The Facilitator

I have one week until the final retreat for my teacher training. I’m done with the two required papers (“What the Eight-limb Path Means to Me” and “Why I Want to Teach Power Vinyasa Yoga“), I’m recording me teaching a 60-minute class in my living room on Monday, and will only need to critique it, submit the package to the studio and wait for my certificate to be RYT-200. So close I can taste it.

I shared my experience from teaching on Sunday with one of my teachers and she asked me how much I want to teach. I drew a blank – I think I’ve been focusing so much on this process, reaching this marker snuck up on me.

Part of our training has been a mandatory, assigned Seva project that has been a real challenge. A woman who graduated in the class before us works with a local nonprofit that helps at-risk-youth (18-25) turn their lives around. I’m pretty sure that most of them live in my old neighborhood, which most people in this town have never even driven through and only hear about on the news. It’s a part of town where, literally (as in this actually happened to me) the cops call to ask for directions to gun shots or a 911 call gets the City Police who tell you to call the Sheriff who tell you to call the City Police. She incorporated yoga into the PE curriculum and we were tasked to support it.

I won’t get into it, but I summed up the lesson we learned from the experience in this sentence: We must ask, over and over, what can we give rather than tell, over and over, here is what we’re going to give you. Through donation classes and peer fundraising, we raised a lot of money to give to the organization to support what they need. One thing the kids really wanted was a field trip to a yoga studio, so this ended up including covering the cost for 16 kids to attend a class and get the introductory $10 for 10 days of unlimited yoga.

This morning, 16 kids came on a van to the studio for a 9:30 class. I gave up my spot in the room and assisted the class. It was SO worth it. They were really honest with their practice. They got restless – they left the room, they talked, they exclaimed “It’s HOT in here!”, a lot of them rested (especially when they saw resting people getting little back massages). I gave a lot of assists to relieve lower back pain I usually see on older adults. They rested, they went for it, they laughed and had fun. I learned so much from them today. The students rocked it! This is what a yoga community is all about – it IS for everyone, not just the lulus.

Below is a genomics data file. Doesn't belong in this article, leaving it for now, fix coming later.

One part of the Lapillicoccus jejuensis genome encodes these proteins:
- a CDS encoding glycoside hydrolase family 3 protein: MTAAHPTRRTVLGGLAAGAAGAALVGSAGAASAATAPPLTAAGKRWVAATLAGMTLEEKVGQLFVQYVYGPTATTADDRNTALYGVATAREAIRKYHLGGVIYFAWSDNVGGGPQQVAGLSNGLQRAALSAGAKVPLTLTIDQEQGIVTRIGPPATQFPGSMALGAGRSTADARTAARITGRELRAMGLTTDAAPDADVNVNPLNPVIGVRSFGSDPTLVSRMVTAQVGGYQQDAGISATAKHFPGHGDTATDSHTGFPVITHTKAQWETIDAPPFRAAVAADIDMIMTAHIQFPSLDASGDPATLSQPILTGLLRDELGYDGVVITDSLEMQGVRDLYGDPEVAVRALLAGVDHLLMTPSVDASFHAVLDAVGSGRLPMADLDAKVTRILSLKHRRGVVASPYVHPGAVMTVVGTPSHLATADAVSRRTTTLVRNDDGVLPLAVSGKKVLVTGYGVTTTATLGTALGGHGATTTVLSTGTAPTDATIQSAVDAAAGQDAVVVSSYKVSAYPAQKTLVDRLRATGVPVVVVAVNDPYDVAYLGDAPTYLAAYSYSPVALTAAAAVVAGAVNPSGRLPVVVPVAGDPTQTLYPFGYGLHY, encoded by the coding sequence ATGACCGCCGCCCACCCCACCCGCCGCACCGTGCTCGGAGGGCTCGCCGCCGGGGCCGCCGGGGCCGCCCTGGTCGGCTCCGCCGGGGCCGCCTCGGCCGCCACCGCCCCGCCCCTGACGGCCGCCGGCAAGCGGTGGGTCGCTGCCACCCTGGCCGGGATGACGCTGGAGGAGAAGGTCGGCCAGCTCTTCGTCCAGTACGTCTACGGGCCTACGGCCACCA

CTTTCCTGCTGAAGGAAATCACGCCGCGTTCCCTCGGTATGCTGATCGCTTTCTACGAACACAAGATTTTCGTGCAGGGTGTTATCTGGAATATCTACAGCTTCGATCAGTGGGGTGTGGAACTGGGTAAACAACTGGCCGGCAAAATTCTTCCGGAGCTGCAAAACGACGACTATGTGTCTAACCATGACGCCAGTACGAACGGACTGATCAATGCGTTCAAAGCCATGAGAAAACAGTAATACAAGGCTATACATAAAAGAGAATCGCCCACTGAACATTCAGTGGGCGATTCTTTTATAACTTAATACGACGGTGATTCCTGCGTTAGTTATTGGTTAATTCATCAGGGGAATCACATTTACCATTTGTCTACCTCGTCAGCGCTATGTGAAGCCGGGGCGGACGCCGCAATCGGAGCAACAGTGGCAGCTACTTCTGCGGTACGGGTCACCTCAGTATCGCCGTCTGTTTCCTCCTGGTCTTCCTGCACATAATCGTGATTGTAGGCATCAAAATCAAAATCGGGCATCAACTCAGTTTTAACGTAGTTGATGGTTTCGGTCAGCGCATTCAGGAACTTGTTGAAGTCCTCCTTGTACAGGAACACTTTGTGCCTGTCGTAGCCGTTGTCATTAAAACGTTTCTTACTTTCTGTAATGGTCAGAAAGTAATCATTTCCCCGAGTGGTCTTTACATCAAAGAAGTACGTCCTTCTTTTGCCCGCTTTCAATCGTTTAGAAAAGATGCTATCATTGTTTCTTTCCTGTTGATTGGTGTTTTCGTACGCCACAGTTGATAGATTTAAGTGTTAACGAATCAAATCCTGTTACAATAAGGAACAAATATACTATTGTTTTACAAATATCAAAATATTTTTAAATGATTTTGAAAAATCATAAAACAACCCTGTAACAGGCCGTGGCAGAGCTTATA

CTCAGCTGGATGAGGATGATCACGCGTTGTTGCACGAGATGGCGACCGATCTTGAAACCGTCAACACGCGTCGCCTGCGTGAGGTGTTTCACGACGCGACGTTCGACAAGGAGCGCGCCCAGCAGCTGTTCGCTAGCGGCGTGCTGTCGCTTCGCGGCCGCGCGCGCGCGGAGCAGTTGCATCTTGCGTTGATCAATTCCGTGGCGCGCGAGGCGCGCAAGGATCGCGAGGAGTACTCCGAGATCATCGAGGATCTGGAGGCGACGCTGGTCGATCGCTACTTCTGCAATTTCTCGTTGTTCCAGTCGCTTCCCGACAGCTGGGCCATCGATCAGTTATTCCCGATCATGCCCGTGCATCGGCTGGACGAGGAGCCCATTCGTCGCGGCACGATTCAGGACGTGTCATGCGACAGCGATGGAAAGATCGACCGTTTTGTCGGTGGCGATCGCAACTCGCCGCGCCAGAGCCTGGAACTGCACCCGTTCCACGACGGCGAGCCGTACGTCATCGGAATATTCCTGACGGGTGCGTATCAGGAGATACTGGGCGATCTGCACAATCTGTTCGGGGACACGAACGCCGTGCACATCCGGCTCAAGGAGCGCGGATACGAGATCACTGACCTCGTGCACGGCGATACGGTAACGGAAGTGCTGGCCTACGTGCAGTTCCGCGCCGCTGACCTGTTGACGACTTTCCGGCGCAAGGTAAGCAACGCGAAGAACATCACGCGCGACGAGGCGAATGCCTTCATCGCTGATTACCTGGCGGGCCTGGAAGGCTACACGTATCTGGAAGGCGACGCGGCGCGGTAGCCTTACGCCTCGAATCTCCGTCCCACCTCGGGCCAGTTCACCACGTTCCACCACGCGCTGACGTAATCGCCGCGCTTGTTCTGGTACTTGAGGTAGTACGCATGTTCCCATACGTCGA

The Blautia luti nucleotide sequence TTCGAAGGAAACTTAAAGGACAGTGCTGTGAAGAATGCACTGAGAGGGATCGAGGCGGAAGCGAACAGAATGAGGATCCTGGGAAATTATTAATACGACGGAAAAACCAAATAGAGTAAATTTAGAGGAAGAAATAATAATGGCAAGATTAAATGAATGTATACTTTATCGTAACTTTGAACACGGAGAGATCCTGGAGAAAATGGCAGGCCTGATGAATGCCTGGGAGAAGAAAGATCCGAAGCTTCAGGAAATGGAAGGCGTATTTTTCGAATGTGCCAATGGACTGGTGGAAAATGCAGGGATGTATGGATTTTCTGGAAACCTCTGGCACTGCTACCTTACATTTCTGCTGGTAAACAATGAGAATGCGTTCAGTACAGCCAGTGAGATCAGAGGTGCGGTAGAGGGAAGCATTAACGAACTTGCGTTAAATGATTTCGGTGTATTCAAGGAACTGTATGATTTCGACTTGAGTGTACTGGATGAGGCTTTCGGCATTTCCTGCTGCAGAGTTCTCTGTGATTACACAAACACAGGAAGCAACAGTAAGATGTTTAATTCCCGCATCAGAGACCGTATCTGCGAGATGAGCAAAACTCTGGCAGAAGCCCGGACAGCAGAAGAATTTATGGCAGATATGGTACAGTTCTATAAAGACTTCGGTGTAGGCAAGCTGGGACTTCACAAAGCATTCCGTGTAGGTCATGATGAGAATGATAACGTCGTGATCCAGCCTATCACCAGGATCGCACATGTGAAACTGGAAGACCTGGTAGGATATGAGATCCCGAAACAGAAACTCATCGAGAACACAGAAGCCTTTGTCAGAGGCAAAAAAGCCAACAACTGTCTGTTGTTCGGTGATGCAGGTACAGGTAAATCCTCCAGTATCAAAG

Post-class smiles

I realized, in the shower at home where the best ideas come and go, that everything I’ve done and everything that drives me is about facilitating experiences. I did this as a musician, delivering challenging and comforting experience to audiences. Managing the audience services department of a large theatre, I work with my staff to create comfortable and safe spaces for people to experience performances and events. When I handle artists, I manage their schedule and access to ensure they have space to perform to the best of their ability for the audience. When I assist in a yoga class, I help students feel comfortable and go deeper into their practice.

When I teach yoga, I can create a safe place for each student to be themselves as they work up the courage, class by class, to let their true nature out to play and spill off their mat into the rest of their lives. Facilitation.

So my revised answer to my teacher is, yes, I want to teach. I want to teach so I can keep learning. Start with one or two regular classes – go from there. Giving myself permission to keep teaching or not. I want to continue this lifelong work I seem to have found my way into facilitating experiences and see where it takes me.

The further on this path I go, the more I realize I’ve been on it the whole time.


This is my life and freedom is my profession
This is my mission throughout all flight duration
There is a core and it’s hardcore
All is hardcore when made with love
Love is a voice of a savage soul
This savage love is

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